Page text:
Are you a savvy consumer? Do you pity the poor merchant that tries to pull as fast one on you? Play our Are You a Good Consumer? game to find out. The answers are at the bottom of this page.
1. TRUE OR FALSE? My refrigerator stopped working just three weeks after the warranty expired, so I’m out of luck.
Separate from any written warranty you may get from the store or manufacturer, state laws require that most products come with a so-called implied warranty of merchantability, an unwritten assurance that they will be free of substantial defects and last a reasonable amount of time (although implied warranties generally last for no more than four years). While merchants can get around this by selling products using such terms as "as-is", 11 states (Connecticut, Kansas, Maine, Maryland, Massachusetts, Minnesota, Mississippi, New Hampshire, Vermont, Washington, and West Virginia) and Washington, D.C. don’t allow merchants to sell items as-is. And you'll rarely see as-is sales in walk-in stores, even where they're allowed. But that's not the case with most manufacturers and retail websites, where implied warranty disclaimers are common. Read a manufacturer's warranty or website's terms and conditions to see what we mean.
What to do: If a product is defective or breaks in an unreasonably short period, ask the retailer and/or manufacturer to make good. If that doesn't work and you want to assert your implied warranty rights, you might consider suing in small claims court or contacting an attorney experienced in consumer law. Another option, if you purchased the item using a credit card, is to check whether the card automatically extends the manufacturer’s warranty for up to a year or so.
Until 2010, this probably would have been false because of credit card network rules prohibiting merchants from imposing credit card minimums. But at the behest of business groups, Congress added a little-known provision to the Dodd-Frank Wall Street Reform and Consumer Protection Act allowing merchants to impose a minimum purchase requirement of up to $10 for credit card purchases, as long as they treat all credit cards the same.
What to do: The easiest thing is to carry some cash just in case you encounter this in a walk-in store. Or you can buy an additional item to meet the $10 threshold, as long as it’s something you actually want and the price is right. Another option may be to use a debit card. But since debit cards don’t provide the same protections as credit cards—an important consideration when buying online—it’s probably best to shop elsewhere.3. TRUE OR FALSE?: If I successfully dispute a purchase with my credit card issuer the company that initially charged my card still can legally pursue me.
Just because you’re credit card issuer gave you a chargeback doesn’t mean a company can’t go after you, perhaps by hiring a collection agency or even filing a lawsuit.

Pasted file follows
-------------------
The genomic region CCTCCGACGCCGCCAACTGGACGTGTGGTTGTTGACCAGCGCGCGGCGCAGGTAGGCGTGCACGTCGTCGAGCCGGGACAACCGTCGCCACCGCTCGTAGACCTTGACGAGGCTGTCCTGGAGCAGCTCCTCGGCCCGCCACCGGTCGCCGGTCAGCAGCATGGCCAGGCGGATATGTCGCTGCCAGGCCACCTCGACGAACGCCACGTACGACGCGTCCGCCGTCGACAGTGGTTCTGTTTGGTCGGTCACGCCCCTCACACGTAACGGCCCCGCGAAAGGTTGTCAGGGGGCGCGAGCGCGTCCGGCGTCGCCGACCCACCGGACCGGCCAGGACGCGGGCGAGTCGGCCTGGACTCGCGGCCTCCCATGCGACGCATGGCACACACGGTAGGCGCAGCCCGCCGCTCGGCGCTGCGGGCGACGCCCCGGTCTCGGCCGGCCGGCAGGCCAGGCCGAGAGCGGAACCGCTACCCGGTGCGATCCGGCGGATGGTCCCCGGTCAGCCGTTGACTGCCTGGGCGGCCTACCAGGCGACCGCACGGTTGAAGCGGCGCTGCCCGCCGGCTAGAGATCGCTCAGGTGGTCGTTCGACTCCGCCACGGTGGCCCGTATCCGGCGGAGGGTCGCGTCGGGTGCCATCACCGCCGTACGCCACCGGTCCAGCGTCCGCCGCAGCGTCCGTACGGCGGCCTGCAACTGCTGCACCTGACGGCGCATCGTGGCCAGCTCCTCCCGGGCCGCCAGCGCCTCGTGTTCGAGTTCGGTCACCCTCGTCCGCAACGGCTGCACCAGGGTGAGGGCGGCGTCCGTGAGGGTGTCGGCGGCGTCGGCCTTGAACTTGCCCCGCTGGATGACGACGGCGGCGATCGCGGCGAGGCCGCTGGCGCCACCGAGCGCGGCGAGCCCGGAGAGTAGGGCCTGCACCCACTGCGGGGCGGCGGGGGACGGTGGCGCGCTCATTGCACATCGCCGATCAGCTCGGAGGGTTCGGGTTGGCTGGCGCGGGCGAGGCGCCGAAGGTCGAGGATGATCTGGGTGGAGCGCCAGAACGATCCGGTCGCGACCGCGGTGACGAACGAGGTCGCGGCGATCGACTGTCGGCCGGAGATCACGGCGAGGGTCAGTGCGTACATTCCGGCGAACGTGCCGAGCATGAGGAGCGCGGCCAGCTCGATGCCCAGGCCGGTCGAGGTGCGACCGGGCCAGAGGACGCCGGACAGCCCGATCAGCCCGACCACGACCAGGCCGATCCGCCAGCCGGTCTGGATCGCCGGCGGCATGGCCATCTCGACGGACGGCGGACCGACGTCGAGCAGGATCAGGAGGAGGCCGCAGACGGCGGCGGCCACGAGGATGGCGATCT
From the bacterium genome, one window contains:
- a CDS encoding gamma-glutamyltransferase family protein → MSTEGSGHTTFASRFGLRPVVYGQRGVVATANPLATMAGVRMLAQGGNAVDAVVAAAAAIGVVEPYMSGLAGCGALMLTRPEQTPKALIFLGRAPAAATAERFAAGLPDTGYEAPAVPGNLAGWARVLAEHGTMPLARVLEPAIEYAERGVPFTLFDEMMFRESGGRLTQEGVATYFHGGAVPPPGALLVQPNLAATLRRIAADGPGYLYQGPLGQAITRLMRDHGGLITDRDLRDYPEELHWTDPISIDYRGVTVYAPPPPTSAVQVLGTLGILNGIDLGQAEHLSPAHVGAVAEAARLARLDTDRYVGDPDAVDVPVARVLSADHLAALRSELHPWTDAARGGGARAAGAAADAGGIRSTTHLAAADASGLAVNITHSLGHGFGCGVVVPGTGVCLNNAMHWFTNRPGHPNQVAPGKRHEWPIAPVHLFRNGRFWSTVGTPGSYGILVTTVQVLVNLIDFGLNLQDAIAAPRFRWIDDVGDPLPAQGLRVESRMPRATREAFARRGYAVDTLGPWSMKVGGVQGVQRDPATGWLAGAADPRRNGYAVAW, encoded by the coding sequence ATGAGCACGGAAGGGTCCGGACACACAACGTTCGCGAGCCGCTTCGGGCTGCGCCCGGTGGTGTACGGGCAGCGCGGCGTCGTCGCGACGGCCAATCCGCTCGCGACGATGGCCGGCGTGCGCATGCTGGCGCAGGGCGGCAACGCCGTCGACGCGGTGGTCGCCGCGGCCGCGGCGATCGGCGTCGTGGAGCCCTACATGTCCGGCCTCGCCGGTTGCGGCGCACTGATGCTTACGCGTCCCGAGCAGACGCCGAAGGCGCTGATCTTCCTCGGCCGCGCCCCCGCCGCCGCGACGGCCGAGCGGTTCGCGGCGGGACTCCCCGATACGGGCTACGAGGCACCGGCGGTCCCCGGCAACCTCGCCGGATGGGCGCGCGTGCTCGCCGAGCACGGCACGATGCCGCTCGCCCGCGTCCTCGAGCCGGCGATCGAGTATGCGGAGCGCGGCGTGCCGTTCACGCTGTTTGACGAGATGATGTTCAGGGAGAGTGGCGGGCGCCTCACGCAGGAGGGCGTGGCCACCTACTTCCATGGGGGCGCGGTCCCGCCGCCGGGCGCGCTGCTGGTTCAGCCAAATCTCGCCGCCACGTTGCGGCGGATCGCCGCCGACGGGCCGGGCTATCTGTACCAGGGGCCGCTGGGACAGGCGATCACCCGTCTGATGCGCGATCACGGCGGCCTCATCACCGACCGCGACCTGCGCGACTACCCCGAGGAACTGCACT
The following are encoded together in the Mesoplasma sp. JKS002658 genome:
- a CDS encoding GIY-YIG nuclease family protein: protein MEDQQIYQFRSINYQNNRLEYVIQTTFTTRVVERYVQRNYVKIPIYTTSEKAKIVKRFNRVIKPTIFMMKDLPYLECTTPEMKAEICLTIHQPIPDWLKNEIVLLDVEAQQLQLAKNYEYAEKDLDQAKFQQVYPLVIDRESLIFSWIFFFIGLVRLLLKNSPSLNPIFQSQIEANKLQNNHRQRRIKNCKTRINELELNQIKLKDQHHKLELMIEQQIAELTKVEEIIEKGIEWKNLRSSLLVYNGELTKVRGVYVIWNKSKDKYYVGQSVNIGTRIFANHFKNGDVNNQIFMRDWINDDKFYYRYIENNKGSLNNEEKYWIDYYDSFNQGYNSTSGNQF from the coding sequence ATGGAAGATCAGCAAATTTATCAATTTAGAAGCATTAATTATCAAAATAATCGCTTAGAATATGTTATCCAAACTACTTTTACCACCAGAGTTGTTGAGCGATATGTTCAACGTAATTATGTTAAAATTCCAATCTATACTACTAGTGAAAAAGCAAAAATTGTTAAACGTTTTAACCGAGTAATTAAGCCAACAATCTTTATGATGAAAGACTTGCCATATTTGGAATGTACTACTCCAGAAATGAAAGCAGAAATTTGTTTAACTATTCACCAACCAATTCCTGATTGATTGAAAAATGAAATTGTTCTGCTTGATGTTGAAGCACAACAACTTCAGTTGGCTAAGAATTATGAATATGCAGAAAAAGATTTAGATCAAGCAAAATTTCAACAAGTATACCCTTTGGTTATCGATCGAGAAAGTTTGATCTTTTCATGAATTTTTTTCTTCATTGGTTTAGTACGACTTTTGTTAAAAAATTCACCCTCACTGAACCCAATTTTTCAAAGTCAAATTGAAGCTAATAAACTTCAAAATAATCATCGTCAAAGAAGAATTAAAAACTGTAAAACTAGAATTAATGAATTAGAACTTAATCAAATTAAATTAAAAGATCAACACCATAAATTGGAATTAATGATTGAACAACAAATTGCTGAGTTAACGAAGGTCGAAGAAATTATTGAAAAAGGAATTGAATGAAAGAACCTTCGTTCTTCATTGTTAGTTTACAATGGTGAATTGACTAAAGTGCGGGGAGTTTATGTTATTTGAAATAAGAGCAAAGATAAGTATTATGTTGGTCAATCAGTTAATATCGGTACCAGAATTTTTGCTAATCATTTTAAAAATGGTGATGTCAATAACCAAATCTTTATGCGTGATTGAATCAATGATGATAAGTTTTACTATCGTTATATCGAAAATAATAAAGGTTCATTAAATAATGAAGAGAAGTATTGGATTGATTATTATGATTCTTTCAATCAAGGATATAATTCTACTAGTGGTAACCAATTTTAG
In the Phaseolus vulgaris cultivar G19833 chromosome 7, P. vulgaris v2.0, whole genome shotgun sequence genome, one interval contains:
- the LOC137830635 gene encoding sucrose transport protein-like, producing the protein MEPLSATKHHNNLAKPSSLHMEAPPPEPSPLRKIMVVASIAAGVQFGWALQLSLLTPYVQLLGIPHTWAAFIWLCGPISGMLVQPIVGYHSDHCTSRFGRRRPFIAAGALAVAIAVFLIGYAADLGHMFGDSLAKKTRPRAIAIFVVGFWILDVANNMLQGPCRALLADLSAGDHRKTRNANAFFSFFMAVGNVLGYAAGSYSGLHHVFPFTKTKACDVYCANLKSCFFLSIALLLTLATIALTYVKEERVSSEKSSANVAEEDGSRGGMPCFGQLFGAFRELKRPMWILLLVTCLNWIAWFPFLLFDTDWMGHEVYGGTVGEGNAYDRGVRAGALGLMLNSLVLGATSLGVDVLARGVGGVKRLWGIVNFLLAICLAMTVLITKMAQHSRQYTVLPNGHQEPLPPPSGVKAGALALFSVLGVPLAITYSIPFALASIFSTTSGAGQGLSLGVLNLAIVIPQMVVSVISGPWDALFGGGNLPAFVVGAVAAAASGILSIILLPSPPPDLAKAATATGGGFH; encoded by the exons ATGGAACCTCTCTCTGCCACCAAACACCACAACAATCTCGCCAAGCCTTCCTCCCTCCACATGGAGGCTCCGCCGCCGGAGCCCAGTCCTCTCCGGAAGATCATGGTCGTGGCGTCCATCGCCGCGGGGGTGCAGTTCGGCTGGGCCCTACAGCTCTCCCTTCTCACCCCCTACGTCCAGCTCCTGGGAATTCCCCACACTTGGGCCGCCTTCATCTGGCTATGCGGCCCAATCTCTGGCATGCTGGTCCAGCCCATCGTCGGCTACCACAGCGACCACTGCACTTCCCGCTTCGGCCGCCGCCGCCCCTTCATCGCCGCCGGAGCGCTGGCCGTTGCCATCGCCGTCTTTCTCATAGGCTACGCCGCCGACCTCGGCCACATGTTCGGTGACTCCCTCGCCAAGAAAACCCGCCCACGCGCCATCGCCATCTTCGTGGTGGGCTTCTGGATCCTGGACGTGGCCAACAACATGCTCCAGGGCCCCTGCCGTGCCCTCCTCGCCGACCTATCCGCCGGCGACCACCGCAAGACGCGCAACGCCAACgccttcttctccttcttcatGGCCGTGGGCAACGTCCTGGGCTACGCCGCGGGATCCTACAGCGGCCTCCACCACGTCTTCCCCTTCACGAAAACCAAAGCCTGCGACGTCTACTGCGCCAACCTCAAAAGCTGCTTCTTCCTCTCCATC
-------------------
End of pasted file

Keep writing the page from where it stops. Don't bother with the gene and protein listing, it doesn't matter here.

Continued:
What to do: If you have a problem with a product or service, try working things out with the business that provided it first. Before requesting a chargeback, make sure you’re in the right. Just because you didn’t like a product you purchased doesn’t automatically give you the right to dispute the charge.
Are you immune to advertising tricks? Find out by reading "Don’t Let These Ad Traps Catch You."4. TRUE OR FALSE?: Health laws prohibit me from returning that bathing suit I decided looks terrible on me.
While it’s possible there’s a state or local law banning returns of bathing suits, earrings, underwear, and other personal items, generally laws don't prohibit such returns. Still, a store can choose to adopt a policy that doesn’t allow returns of these items or anything else, as long as it let's you know what it is before you buy.
What to do: Check the retailer’s return policy. If these items aren’t specifically excluded, you can return them under the store’s general rules. But if something is defective or it's not what you ordered, it doesn’t matter what the return policy is, take it back.5. TRUE OR FALSE?: You see an espresso machine advertised in your newspaper for an amazing $49, but it turns out to be a misprint. Although the actual price is $249, the store has to honor the advertised deal.
Stores generally aren’t required to honor an incorrect price that is the result of a legitimate mistake, such as a misprint in an ad or shelf price tag. But there are exceptions. In some states, if a product scans at a higher price than advertised, retailers are required to provide consumers with some benefit, such as a free item or the difference between the advertised and scanned price, plus some bonus. But there may be restrictions. Connecticut, for instance, limits the amount of the freebie to $20, and the rule applies only to consumer commodities, such as food—not to espresso makers.
What to do. Use a Web search to check your state’s law or go to your state’s consumer protection website. Some states require retailers to post signs outlining the law’s requirements; check the entrance, customer-service area, or checkout counter for them. And stay alert at the checkout line. If an item rings up too high, tell a store manager or customer-service representative. In some states, it’s up to the consumer to notice the error and request the free item or other benefit. Some stores have adopted similar policies voluntarily. If the pricing problem is a trend at a particular store, complain to your state consumer protection office.How did you do?
Got them all right? Congratulations. You’re the ultimate consumer who knows your rights. No one is putting anything past you.
Got one or two wrong? Not bad, but keep researching and reading. There's more to learn.
Got them all wrong? It's a tough world out there. Don't go out shopping alone.
1. False. 2. True. 3. True. 4. False. 5. False.
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